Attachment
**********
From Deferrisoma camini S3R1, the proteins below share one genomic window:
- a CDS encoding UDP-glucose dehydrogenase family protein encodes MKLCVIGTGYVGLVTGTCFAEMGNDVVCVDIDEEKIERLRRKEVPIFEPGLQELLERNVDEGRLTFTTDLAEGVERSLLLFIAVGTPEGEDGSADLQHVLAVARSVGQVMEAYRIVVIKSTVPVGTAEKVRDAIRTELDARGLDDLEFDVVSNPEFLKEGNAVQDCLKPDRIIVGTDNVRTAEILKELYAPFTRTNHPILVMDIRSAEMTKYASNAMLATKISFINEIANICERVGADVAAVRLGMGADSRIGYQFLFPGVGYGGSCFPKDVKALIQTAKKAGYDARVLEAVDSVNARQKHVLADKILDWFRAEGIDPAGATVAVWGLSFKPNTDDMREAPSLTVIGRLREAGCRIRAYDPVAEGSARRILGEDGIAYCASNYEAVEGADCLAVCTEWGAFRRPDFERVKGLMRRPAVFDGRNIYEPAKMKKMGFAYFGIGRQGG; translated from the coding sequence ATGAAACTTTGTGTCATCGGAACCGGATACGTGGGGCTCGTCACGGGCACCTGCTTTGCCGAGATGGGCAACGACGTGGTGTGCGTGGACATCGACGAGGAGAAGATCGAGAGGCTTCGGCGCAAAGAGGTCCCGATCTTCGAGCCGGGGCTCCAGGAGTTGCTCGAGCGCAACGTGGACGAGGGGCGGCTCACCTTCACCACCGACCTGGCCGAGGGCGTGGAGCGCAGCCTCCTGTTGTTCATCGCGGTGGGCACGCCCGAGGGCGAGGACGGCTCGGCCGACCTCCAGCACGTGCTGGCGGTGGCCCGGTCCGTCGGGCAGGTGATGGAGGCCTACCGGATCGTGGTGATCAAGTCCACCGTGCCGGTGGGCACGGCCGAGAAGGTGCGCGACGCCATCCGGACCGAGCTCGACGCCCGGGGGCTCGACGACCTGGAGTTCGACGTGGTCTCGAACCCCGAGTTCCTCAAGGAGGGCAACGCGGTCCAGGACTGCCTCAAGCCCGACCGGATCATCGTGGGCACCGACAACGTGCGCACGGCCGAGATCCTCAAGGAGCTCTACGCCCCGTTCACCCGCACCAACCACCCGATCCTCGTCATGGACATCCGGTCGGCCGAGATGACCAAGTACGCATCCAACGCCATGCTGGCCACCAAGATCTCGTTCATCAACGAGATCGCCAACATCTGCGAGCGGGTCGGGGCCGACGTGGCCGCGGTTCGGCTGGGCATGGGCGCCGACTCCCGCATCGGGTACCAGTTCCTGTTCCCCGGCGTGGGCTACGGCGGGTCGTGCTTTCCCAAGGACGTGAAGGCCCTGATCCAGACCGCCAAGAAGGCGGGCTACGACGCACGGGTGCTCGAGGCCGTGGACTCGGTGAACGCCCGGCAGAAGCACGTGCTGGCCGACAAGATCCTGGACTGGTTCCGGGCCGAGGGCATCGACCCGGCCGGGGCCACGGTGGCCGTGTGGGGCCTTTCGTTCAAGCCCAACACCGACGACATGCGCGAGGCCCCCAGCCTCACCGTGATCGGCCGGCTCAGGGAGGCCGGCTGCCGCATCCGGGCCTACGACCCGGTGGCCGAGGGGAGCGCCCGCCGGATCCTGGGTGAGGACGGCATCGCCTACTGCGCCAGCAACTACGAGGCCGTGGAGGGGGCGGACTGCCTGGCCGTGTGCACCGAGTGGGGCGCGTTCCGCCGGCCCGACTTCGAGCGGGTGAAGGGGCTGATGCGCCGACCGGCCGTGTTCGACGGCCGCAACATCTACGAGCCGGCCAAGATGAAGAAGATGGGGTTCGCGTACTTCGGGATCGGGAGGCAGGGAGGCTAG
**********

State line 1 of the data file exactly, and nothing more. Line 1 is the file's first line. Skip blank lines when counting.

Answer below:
From Deferrisoma camini S3R1, the proteins below share one genomic window: